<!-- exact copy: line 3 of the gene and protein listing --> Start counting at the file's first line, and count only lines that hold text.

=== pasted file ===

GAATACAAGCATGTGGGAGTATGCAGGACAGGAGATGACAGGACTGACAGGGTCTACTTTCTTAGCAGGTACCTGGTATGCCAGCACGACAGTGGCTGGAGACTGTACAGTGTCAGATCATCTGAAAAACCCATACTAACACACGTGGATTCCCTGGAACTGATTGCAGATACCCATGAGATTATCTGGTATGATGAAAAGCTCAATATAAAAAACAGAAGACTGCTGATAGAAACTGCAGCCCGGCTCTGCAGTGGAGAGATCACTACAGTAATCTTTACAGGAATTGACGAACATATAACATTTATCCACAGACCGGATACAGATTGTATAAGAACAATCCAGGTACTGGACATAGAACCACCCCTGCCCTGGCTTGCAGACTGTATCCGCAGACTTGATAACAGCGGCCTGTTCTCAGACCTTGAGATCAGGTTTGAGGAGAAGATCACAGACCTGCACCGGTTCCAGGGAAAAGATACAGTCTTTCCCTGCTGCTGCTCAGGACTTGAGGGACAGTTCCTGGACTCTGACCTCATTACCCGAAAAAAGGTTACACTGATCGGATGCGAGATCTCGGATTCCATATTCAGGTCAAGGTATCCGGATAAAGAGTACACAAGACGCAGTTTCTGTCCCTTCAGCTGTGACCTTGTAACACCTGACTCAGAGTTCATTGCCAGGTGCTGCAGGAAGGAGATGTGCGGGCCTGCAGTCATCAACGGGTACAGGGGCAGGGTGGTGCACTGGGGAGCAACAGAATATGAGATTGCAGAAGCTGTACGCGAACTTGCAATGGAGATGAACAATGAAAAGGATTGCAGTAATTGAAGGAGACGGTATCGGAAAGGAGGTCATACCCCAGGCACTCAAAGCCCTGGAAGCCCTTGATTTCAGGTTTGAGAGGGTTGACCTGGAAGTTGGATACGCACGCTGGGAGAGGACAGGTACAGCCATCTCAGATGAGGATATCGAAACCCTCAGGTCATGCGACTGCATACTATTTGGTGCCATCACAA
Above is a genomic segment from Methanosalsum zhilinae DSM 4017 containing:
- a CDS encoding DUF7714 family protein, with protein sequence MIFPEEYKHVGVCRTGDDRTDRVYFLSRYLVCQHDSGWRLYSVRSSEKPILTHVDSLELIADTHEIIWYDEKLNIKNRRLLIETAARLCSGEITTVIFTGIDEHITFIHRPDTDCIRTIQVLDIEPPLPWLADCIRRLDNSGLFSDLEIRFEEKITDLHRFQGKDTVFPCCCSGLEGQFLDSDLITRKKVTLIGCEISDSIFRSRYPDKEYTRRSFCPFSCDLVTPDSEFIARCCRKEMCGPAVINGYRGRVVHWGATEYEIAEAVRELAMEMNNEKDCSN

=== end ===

- a CDS encoding DUF7714 family protein, with protein sequence MIFPEEYKHVGVCRTGDDRTDRVYFLSRYLVCQHDSGWRLYSVRSSEKPILTHVDSLELIADTHEIIWYDEKLNIKNRRLLIETAARLCSGEITTVIFTGIDEHITFIHRPDTDCIRTIQVLDIEPPLPWLADCIRRLDNSGLFSDLEIRFEEKITDLHRFQGKDTVFPCCCSGLEGQFLDSDLITRKKVTLIGCEISDSIFRSRYPDKEYTRRSFCPFSCDLVTPDSEFIARCCRKEMCGPAVINGYRGRVVHWGATEYEIAEAVRELAMEMNNEKDCSN